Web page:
Iraq was disfigured by the occupation, and before long the country was torn apart by competing local and regional powers. Ethnic rivalry, religious sectarianism, and the special interests of countries such as Iran and Saudi Arabia weren’t conducive to Iraq’s unity or stability. And in the maze of shifting loyalties, radical Islam flourished.

The next wave was to be even worse. The Arab Spring, born in hope, ended up in disappointment as in one country after another. As the tyrants fell, the Islamists sprang into action.
No longer deterred by the police states of the past, the Islamists hijacked the revolution in both Egypt and Syria, alternately by ballots and bullets.

In both Egypt and Tunisia, Islamists managed to win elections but had trouble delivering on the promise of the revolution, having no use for the democracy and freedom that was supposed to follow the overthrow of authoritarian regimes.

As the Muslim Brotherhood rose to power in Egypt it developed a knack for intimidating its opponents. Not satisfied with controlling the government, the group had its radical allies bully judges and journalists. The sieges on Media City and the High Constitutional Court that followed were prolonged, and the Brotherhood encouraged rather than curbed this challenge to the country’s civil institutions. For the entire year the Muslim Brotherhood remained in office it treated with disdain the very institutions of the state it was supposed to protect.

By 30 June 2013, the people had had enough and they came out in numbers to demand the army intervention that ousted the Muslim Brotherhood from power.

One can only wonder what would have happened had the army not intervened. Just before being removed from office, President Mohamed Morsi of the Muslim Brotherhood urged a jihad in Syria — a move that could have only strengthened the hand of militant Islam back home.

The Islamists saw their chance and took it. But this is not to say that Arab societies are not to blame. The fertile soil for extremism is not confined to one Arab country, but exists throughout the region. The failure of tyrannical regimes to meet the expectations of their people furnishes the basis for discontent that the Islamists have grown adept at exploiting.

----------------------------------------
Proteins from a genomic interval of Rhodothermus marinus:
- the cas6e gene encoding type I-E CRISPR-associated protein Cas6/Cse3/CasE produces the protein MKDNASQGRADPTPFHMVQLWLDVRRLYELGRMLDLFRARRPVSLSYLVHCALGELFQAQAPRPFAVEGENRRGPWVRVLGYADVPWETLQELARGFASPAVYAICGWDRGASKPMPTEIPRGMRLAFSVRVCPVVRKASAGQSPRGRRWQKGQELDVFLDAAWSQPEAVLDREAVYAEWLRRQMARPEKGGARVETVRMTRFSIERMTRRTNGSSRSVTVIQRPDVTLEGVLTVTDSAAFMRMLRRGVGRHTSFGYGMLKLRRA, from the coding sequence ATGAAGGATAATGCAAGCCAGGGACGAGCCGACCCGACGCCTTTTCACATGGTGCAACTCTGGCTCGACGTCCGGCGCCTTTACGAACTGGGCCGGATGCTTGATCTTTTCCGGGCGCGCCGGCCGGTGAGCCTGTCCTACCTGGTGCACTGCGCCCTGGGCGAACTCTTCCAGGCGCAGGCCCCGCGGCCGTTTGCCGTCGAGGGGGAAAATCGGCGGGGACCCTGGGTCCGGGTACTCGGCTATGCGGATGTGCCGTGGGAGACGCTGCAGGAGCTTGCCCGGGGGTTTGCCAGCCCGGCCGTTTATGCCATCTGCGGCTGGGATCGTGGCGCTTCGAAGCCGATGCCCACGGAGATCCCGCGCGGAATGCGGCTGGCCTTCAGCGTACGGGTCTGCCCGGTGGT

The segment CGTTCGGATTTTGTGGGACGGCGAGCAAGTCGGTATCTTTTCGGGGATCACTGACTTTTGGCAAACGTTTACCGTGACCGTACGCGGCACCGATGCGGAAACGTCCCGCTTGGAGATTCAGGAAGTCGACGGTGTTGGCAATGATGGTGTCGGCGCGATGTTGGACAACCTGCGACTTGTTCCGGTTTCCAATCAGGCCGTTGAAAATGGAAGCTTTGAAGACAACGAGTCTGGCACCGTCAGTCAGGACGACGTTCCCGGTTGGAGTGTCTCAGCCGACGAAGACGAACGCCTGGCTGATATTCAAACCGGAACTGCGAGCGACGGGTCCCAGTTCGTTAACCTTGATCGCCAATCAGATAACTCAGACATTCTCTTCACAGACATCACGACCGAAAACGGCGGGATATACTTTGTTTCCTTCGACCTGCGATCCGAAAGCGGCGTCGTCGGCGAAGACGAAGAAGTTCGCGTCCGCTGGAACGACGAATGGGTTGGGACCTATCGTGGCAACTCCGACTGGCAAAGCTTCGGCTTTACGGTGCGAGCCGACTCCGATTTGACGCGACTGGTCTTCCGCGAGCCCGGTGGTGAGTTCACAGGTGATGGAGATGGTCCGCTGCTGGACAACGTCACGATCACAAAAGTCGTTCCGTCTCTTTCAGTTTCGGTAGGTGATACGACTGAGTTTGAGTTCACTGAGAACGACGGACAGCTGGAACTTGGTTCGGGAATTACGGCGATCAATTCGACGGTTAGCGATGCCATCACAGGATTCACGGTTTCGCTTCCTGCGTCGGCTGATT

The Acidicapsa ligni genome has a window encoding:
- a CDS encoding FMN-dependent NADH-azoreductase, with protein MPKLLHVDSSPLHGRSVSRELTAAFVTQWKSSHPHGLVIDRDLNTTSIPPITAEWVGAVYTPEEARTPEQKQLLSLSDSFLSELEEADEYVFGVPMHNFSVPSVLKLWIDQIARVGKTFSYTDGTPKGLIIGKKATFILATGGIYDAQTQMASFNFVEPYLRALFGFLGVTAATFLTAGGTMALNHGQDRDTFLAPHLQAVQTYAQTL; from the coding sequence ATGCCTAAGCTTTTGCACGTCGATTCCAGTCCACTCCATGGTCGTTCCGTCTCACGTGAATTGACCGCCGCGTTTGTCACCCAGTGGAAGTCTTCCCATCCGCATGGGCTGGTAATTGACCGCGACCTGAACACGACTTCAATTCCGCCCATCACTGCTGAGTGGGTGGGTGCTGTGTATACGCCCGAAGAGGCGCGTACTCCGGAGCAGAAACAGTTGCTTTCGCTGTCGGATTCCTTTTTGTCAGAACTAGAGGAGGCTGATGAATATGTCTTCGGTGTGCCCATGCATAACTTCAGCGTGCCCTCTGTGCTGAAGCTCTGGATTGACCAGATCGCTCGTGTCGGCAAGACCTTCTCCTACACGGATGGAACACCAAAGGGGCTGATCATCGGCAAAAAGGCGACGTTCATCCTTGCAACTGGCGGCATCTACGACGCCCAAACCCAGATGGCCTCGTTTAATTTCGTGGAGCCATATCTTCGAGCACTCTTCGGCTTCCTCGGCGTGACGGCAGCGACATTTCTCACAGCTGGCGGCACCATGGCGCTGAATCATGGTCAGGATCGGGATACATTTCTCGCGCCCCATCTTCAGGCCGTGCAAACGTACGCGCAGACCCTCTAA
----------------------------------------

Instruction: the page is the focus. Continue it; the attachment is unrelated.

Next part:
The emergence of the Islamic State, perhaps the ultimate form of disfigured militancy that political Islam has ever created, is proof that the political vacuum in both Syria and Iraq was complete. The fall of Saddam and the rapid erosion of Al-Assad’s power paved the way to radicalism on an unprecedented scale.

Many had assumed that the power vacuum left by the demise of tyrants would open windows for freedom. But events in Iraq, Syria, and elsewhere proved the opposite to be true.
 

The jihadists rose high in Syria and Iraq, but they were denied Egypt, their most coveted objective. In both Syria and Iraq, the radicals won ground only after the collapse of central power.

In Egypt, they are still trying to bomb and intimidate, although the country managed to keep its central power intact. Such is the desire to control Egypt, and such is the despondence at its loss, that the radicals are still fighting what until a few years ago would have been considered a hopeless battle.

This shows how determined the radicals are. They may be short on substance when it comes to common sense and compassion, but they are not short of support.
There are 3,000 Tunisian, 2,500 Saudi, and 2,000 Jordanian jihadists currently fighting under the Islamic State banner, according to available estimates.
 
Until recently, measures to stop the flow of combatants to war zones have been lax and clerics failed to denounce Islamic State crimes. This is changing as time goes by. But the fact is that the Islamic State used the same militant ideology that three generations of political Islam have used before it. The fault with political Islam is not confined to the Islamic State, for the twisted ideas have been around for decades, and so has the fertile soil of discontent.


The writer is managing editor of the quarterly journal Al-Demoqrateya published by Al-Ahram.